This week Lara Croft returns to comics, and The Wake resurfaces to terrorize the seas!
Tomb Raider #1 (Dark Horse Comics)
Lara Croft returns to comics in Dark Horse Comics in Tomb Raider #1. Written by Batgirl scribe Gail Simone and drawn by Nicolas Daniel Selma, the new series follows Lara after the events of last year’s Tomb Raider video game reboot. Now, full disclosure here, I have yet to play the game. I own it and it’s sitting on my shelf, but I just haven’t had time to dive into it just yet. However, that didn’t take away from my enjoyment of the issue. In fact, not knowing about the island where Lara Croft was born added to the mystery of the book, and makes me want to fire up my Xbox 360 and give the game a spin.
The issue opens with Lara waking up from yet another nightmare about her time on the island. She’s been having trouble sleeping lately, and her roommate has begun sleepwalking because of her experiences on the island. Before she can investigate the reasons behind her roommate’s behavior (and the mysterious marks on her arm), Lara gets a call from Jonah, another survivor of the wreck. He begs Lara to see him in America, and when she arrives at his small trailer in the desert, Lara finds a man who is a ghost of who he once was. However, before she can find out any information from Jonah, Lara gets caught in a flash flood and Jonah is killed.
Gail Simone does a great job of making Tomb Raider accessible to those who played the game and those of us who haven’t. She gives us just enough exposition to tell us what we need to know, and doesn’t waste time recapping what happened in the game. Simone has said in the past that she’s a huge Lara Croft fan, and you can tell by reading this issue how much she loves the character. Simone’s voice and characterization of Lara is fantastic, and proves why she’s one of the best comic book writers working today. You can put her on any book and it’ll be great.
The art by Nicolas Daniel Selma is not what I was anticipating when I opened up this book, but I think it works really well. His clean line work fits very well with Simone’s story and the Tomb Raider image. While some of the action pages are a little stiff, Selma’s art handles expressions beautifully, and really sells home the emotional moments of the book.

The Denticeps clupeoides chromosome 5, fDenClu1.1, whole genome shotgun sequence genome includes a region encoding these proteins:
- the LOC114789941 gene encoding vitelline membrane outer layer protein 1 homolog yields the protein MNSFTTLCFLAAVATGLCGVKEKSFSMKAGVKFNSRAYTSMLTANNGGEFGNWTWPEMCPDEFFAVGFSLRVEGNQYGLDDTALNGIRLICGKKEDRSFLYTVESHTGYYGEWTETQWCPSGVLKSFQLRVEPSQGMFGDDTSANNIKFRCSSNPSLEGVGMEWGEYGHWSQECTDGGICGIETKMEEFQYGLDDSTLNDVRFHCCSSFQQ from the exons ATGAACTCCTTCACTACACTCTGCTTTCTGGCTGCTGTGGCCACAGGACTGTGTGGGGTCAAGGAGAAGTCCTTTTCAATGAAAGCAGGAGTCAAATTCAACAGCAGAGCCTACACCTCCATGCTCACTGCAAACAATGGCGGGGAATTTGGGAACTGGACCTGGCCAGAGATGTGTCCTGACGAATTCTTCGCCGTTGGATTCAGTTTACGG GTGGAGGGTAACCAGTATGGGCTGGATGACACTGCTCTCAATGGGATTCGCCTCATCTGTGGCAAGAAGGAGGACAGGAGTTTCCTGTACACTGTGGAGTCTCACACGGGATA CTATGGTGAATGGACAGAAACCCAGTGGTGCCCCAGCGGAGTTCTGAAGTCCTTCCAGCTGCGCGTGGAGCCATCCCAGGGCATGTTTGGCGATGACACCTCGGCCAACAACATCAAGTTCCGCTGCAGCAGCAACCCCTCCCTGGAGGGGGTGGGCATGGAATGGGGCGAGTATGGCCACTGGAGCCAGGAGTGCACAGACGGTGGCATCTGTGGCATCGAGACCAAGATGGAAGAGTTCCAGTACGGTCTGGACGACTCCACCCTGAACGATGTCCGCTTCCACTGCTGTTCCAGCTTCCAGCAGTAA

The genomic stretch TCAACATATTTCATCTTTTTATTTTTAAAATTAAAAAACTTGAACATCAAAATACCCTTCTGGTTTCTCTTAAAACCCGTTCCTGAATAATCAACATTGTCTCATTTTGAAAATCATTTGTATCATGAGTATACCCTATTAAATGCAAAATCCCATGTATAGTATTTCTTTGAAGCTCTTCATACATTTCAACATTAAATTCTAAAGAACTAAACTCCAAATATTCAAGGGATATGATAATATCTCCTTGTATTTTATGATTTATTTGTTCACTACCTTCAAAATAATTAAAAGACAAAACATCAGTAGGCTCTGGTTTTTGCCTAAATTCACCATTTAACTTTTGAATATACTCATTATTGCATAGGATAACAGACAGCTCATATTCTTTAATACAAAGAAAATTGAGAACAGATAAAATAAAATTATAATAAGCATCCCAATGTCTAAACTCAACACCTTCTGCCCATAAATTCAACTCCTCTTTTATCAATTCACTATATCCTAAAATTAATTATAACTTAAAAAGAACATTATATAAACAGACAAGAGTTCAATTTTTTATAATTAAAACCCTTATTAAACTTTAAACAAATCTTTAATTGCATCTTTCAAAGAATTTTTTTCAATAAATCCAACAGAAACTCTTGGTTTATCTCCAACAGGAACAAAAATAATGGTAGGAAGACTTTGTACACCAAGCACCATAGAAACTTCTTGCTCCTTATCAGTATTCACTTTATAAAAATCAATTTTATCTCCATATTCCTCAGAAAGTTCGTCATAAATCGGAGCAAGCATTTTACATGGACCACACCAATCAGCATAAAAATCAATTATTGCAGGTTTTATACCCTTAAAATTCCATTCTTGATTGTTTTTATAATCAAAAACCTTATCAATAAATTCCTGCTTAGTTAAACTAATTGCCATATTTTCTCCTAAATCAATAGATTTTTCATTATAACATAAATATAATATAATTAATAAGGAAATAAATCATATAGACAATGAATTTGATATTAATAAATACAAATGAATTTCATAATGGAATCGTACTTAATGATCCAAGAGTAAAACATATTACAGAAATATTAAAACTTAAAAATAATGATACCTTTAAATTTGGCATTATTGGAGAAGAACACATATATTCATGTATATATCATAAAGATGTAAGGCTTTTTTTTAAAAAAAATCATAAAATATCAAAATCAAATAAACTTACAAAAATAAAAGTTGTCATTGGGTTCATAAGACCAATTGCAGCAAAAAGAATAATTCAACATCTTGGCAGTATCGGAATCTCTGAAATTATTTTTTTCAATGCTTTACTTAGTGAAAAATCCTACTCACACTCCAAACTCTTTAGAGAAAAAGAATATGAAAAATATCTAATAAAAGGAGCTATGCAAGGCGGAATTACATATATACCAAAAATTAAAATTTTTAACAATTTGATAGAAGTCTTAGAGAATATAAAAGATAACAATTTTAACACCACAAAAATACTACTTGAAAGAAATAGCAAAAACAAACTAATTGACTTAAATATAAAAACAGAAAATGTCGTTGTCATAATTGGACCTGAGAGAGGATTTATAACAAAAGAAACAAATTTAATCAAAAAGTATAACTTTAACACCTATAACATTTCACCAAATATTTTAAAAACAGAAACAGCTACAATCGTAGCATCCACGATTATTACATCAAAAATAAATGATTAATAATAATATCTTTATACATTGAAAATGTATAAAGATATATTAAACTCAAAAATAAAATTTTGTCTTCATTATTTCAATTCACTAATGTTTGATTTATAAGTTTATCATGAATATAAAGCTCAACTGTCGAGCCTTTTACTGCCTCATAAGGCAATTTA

Tomb Raider is yet another awesome video game comic from Dark Horse Comics. For those of you wary that you’ll have to beat the game in order to fully appreciate this issue, don’t worry, it reads just as well, and adds a nice mystery to plot of the book. With Tomb Raider #1, Gail Simone has another solid title to add to her body of work, has given fans of Ms. Croft something to cheer about.
The Wake #6 (of 10) (Vertigo)
After a bit of a break, The Wake is back, and oh man did I miss it. Scott Snyder and Sean Murphy’s The Wake #6 is a completely different book from where it left off last issue, and it’s starting to answer all of the questions that we had from the first issue, like “what was up with that girl and the dolphin in the future”?
Well, that girl’s name is Leeward, and her dolphin’s name is Dash. And the future they live in? That’s the future 200 years from now, where the mer man creatures that escaped last issue have taken over the planet and flooded huge chunks of Earth. Pretty awesome, right?
Leeward makes her living hunting the creatures and selling their heads on the black market. She spends her nights in an abandoned plane that’s stuck up in a tree listening to radio transmissions from the deep. After trading for a radio transmitter device called an “ear”, the government learns of Leeward’s new toy and tries to take it from her. While fighting off her attackers, a transmission finally comes through from a familiar name, claiming to have a plan that can save the world.
Very few creators can pull of such a massive narrative change and have it work so well. Luckily, Scott Snyder is one of these creators. Everything about The Wake #6 works exceptionally well, and all of that is because of Snyder. The world we’re thrust into feels extremely lived in, and Snyder catches us up to speed on what’s happened in the hundreds of years that have occurred since issue 5 without subjecting us to an info dump. Of course, this wouldn’t be an issue of The Wake if he also didn’t leave us desperately begging for more by issue’s end, which he does here as well.
Sean Murphy ‘s art, as always, is phenomenal. Previous issues of The Wake were awesome, but they can’t hold a candle to this one, as Murphy truly goes wild with the future Earth. Flooded cities, hang gliders, crazy sea creatures, he does it all in this issue, and it’s incredible. The panels that give us the back-story on how the Mer creatures took over are spectacular, and many pages, including the reveal or Leeward’s hideout, are jaw dropping.
I didn’t think I could love The Wake anymore than I already did. Then I read this issue, and feel in love with it all over again. Surprisingly, you could jump onto this issue without reading the previous five. There’s a nice recap on the first page to catch you up to speed (or refresh your memory) and you’ll hopefully be intrigued enough to go back and read the previous issues. If you weren’t already reading The Wake, I highly recommend you run, don’t walk, to your nearest comic book seller and pick this up, along with the special issue reprinting the first five issues. You’ll be glad you did.